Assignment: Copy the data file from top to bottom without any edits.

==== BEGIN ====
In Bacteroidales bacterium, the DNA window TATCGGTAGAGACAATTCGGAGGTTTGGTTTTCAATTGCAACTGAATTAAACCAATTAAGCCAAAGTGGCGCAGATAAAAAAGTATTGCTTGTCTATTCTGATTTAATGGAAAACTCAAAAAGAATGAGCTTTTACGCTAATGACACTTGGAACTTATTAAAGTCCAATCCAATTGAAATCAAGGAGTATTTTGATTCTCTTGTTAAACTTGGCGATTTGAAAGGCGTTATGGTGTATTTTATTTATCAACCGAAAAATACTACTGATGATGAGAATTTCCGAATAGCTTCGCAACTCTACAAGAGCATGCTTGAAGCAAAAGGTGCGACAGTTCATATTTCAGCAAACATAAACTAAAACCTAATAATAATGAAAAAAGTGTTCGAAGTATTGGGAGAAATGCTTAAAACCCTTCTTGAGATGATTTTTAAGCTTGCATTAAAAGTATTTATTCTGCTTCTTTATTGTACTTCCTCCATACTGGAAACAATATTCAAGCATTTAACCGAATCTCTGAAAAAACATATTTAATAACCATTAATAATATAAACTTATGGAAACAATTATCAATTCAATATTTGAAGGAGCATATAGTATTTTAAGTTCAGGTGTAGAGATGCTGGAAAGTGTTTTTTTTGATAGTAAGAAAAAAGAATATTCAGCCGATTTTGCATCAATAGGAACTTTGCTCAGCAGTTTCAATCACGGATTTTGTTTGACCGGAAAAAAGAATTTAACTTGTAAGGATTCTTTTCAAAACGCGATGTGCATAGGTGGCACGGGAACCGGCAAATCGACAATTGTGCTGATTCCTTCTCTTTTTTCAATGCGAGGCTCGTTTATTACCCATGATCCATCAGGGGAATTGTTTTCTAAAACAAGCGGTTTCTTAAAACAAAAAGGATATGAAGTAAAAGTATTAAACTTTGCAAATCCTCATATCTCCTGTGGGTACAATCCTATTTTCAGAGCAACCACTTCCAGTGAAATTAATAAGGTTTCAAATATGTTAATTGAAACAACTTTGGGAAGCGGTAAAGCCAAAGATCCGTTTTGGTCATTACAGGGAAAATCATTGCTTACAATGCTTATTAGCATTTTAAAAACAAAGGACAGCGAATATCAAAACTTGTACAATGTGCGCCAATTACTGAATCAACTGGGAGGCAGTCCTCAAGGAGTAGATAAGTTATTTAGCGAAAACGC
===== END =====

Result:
In Bacteroidales bacterium, the DNA window TATCGGTAGAGACAATTCGGAGGTTTGGTTTTCAATTGCAACTGAATTAAACCAATTAAGCCAAAGTGGCGCAGATAAAAAAGTATTGCTTGTCTATTCTGATTTAATGGAAAACTCAAAAAGAATGAGCTTTTACGCTAATGACACTTGGAACTTATTAAAGTCCAATCCAATTGAAATCAAGGAGTATTTTGATTCTCTTGTTAAACTTGGCGATTTGAAAGGCGTTATGGTGTATTTTATTTATCAACCGAAAAATACTACTGATGATGAGAATTTCCGAATAGCTTCGCAACTCTACAAGAGCATGCTTGAAGCAAAAGGTGCGACAGTTCATATTTCAGCAAACATAAACTAAAACCTAATAATAATGAAAAAAGTGTTCGAAGTATTGGGAGAAATGCTTAAAACCCTTCTTGAGATGATTTTTAAGCTTGCATTAAAAGTATTTATTCTGCTTCTTTATTGTACTTCCTCCATACTGGAAACAATATTCAAGCATTTAACCGAATCTCTGAAAAAACATATTTAATAACCATTAATAATATAAACTTATGGAAACAATTATCAATTCAATATTTGAAGGAGCATATAGTATTTTAAGTTCAGGTGTAGAGATGCTGGAAAGTGTTTTTTTTGATAGTAAGAAAAAAGAATATTCAGCCGATTTTGCATCAATAGGAACTTTGCTCAGCAGTTTCAATCACGGATTTTGTTTGACCGGAAAAAAGAATTTAACTTGTAAGGATTCTTTTCAAAACGCGATGTGCATAGGTGGCACGGGAACCGGCAAATCGACAATTGTGCTGATTCCTTCTCTTTTTTCAATGCGAGGCTCGTTTATTACCCATGATCCATCAGGGGAATTGTTTTCTAAAACAAGCGGTTTCTTAAAACAAAAAGGATATGAAGTAAAAGTATTAAACTTTGCAAATCCTCATATCTCCTGTGGGTACAATCCTATTTTCAGAGCAACCACTTCCAGTGAAATTAATAAGGTTTCAAATATGTTAATTGAAACAACTTTGGGAAGCGGTAAAGCCAAAGATCCGTTTTGGTCATTACAGGGAAAATCATTGCTTACAATGCTTATTAGCATTTTAAAAACAAAGGACAGCGAATATCAAAACTTGTACAATGTGCGCCAATTACTGAATCAACTGGGAGGCAGTCCTCAAGGAGTAGATAAGTTATTTAGCGAAAACGC